Our group of 8 anglers caught 10 permit for the week and we hold our permit numbers to 439 landed with 215 guests so far.
Tarpon fishing was fair with calm mornings being the best bet to chase them. Michael Gerrity landed a big fish over 50 lbs and we saw others in the classic cut. Northside held a few at times, and the east side of the Isla Cha held some fish. River systems 1 and 2 had juveniles in their normal haunts. Snook are starting to make appearance (I’m sure they’ve been here the whole time) and we pulled a couple from the mangroves. Steve Wetmore and Bruce Depriester had a great tarpon and snook day with Fernando on the far side of river 2. The spastic 10-20 lb tarpon are a blast for us to fish and I truly think it’s far more exciting than all of our other species to have at the end of your line. It’s like a poorly lit firecracker, when and where remain a surprise.
Everyone also took opportunities to chase bonefish. It’s our bread and butter and an insurance policy that enables you to have fun chasing them in shallow water. We found them loaded all over the bay where conditions were optimal. It’s easy bone fishing right now, they eat, forgiving, and lots of fun. Point made and enough said!
Big tides were the theme for the week with the fall fairly weak. The normal low is now high and the high is huge. We had varied wind directions from all directions except west. Every nameable cloud formation was witnessed and when they disappeared guests enjoyed partly sunny to full sun moments throughout the week.
Permit flies were white Casa Blanca ragheads with no yellow eyes, ESB white and tan (these have yellow eyes) crabs, and a Squimp on a #2 hook.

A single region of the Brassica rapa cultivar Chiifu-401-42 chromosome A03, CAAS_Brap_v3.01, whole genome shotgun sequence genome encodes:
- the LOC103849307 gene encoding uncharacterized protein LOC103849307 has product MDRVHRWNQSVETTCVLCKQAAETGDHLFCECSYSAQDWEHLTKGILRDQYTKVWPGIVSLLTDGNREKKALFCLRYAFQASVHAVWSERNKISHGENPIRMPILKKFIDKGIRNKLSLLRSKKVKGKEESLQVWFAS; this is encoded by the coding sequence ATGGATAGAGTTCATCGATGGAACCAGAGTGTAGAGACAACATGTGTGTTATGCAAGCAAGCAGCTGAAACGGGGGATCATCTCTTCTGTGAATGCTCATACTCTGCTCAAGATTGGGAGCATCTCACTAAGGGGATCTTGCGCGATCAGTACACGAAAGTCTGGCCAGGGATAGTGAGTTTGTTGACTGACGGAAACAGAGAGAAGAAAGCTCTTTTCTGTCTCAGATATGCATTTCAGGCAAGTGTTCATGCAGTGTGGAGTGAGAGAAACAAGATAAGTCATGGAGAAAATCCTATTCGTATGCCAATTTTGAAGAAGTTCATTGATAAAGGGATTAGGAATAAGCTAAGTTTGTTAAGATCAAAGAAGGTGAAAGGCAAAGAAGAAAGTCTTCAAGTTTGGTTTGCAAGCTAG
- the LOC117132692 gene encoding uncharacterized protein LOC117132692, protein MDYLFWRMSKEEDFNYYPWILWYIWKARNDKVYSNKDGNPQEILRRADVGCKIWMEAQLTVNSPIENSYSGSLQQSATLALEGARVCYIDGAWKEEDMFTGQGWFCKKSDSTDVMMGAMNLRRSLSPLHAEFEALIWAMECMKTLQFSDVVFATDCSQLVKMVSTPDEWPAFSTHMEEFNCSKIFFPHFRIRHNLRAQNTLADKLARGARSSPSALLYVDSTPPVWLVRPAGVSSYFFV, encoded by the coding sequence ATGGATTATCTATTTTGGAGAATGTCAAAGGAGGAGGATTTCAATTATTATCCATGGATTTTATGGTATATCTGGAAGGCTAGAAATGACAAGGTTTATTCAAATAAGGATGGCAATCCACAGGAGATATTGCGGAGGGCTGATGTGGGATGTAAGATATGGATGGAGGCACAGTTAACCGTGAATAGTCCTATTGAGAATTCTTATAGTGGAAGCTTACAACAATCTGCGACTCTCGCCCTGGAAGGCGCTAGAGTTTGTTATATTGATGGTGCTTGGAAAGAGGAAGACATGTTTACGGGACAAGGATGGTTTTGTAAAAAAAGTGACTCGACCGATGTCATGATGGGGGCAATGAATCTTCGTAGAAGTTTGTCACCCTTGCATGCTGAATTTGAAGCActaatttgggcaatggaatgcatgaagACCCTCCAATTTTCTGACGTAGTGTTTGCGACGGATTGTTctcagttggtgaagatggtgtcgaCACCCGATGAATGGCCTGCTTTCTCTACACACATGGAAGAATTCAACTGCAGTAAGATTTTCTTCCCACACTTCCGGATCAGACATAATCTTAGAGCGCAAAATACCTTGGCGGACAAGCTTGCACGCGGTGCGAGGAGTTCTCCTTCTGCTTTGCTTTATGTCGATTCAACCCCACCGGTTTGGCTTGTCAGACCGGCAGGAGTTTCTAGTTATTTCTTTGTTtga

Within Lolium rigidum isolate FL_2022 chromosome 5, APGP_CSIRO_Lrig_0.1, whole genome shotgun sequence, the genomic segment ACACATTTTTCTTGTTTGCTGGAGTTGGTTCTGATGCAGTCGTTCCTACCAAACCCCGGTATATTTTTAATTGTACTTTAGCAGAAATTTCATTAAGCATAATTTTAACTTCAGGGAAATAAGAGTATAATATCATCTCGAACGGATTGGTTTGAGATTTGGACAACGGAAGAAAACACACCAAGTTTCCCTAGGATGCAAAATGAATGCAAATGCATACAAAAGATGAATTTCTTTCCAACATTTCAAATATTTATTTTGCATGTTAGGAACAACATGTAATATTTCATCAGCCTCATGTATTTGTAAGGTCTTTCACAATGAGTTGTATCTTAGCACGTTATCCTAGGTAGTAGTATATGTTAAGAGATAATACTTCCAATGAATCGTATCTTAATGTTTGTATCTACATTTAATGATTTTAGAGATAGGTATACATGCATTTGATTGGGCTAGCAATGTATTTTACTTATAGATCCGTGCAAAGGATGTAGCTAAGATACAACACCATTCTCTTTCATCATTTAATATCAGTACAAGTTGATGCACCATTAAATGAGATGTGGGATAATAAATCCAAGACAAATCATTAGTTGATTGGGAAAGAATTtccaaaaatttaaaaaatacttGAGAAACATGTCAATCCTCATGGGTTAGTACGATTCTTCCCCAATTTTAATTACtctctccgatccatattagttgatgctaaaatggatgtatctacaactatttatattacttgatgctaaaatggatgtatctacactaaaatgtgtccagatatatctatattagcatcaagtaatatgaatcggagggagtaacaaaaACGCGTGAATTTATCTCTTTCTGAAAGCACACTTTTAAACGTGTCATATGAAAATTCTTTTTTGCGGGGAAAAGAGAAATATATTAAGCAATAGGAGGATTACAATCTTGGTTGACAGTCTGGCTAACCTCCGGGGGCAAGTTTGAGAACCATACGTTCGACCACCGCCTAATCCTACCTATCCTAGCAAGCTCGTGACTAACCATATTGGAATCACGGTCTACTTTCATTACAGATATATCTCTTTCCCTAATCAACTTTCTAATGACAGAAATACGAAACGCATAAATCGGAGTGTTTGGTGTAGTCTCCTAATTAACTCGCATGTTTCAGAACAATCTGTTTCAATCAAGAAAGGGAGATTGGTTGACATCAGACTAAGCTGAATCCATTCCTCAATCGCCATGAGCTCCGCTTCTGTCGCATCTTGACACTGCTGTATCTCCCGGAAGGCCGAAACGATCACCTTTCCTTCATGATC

Tarpon and snook ate toads, sardines, and EP style baitfish.
Bonefish ate everything regardless if it could fit in their mouth or not.
Chef Luis cooked wonders in the kitchen with his crew and we had Emmanuel and Freddy work hard to keep the property up and running in a comfortable fashion. Guests have most interaction with the guides for their week with us. It’s important to remember those that work tirelessly behind the scenes to make sure everything in properly maintained and running.
We’re off to wet week here with 5 guests that joined us yesterday and it’s looking better by the hour with the weather. Our other two will get in on the action starting Wednesday midday. My hope is by tomorrow afternoon we’ll slide into more suitable weather for fishing rather than wind surfing. I know this fishery will have its moments but, in the end, will shine like it always does. If you have any questions about this place, please drop our friends over at The Fly Shop a quick call and they’ll get you straightened out with whatever info you’re looking for. Get outside and enjoy the color change with the fall season, heat up some chili on the stove, and embrace the cooler weather. I hope everyone has a great week and check in for the next report.
Saludos desde el Caribe Mexicano,
Dane & Chiara